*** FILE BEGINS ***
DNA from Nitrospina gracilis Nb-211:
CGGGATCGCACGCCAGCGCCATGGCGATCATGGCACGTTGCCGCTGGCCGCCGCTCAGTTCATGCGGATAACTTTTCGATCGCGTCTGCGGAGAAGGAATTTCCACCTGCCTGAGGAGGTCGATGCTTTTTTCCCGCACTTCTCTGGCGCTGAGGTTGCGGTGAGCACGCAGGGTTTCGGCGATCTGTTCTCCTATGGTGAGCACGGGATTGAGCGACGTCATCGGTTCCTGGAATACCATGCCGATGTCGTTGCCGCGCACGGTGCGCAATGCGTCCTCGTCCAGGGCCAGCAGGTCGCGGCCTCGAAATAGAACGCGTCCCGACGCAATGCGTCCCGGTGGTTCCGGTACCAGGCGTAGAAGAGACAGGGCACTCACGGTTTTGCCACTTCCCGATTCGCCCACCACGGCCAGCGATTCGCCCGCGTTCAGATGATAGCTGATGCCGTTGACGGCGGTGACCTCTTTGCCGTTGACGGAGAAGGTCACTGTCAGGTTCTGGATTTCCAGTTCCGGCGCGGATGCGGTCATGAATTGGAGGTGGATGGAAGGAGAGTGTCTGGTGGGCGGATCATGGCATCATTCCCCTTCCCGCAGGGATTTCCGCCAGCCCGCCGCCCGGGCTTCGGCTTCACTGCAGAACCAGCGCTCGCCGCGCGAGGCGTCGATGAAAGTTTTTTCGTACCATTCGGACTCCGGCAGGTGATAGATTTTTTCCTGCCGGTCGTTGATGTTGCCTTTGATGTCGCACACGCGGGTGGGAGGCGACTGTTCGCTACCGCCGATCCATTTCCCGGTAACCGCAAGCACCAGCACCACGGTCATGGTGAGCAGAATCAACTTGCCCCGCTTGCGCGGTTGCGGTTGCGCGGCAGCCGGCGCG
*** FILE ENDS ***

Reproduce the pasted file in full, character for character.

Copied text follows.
DNA from Nitrospina gracilis Nb-211:
CGGGATCGCACGCCAGCGCCATGGCGATCATGGCACGTTGCCGCTGGCCGCCGCTCAGTTCATGCGGATAACTTTTCGATCGCGTCTGCGGAGAAGGAATTTCCACCTGCCTGAGGAGGTCGATGCTTTTTTCCCGCACTTCTCTGGCGCTGAGGTTGCGGTGAGCACGCAGGGTTTCGGCGATCTGTTCTCCTATGGTGAGCACGGGATTGAGCGACGTCATCGGTTCCTGGAATACCATGCCGATGTCGTTGCCGCGCACGGTGCGCAATGCGTCCTCGTCCAGGGCCAGCAGGTCGCGGCCTCGAAATAGAACGCGTCCCGACGCAATGCGTCCCGGTGGTTCCGGTACCAGGCGTAGAAGAGACAGGGCACTCACGGTTTTGCCACTTCCCGATTCGCCCACCACGGCCAGCGATTCGCCCGCGTTCAGATGATAGCTGATGCCGTTGACGGCGGTGACCTCTTTGCCGTTGACGGAGAAGGTCACTGTCAGGTTCTGGATTTCCAGTTCCGGCGCGGATGCGGTCATGAATTGGAGGTGGATGGAAGGAGAGTGTCTGGTGGGCGGATCATGGCATCATTCCCCTTCCCGCAGGGATTTCCGCCAGCCCGCCGCCCGGGCTTCGGCTTCACTGCAGAACCAGCGCTCGCCGCGCGAGGCGTCGATGAAAGTTTTTTCGTACCATTCGGACTCCGGCAGGTGATAGATTTTTTCCTGCCGGTCGTTGATGTTGCCTTTGATGTCGCACACGCGGGTGGGAGGCGACTGTTCGCTACCGCCGATCCATTTCCCGGTAACCGCAAGCACCAGCACCACGGTCATGGTGAGCAGAATCAACTTGCCCCGCTTGCGCGGTTGCGGTTGCGCGGCAGCCGGCGCG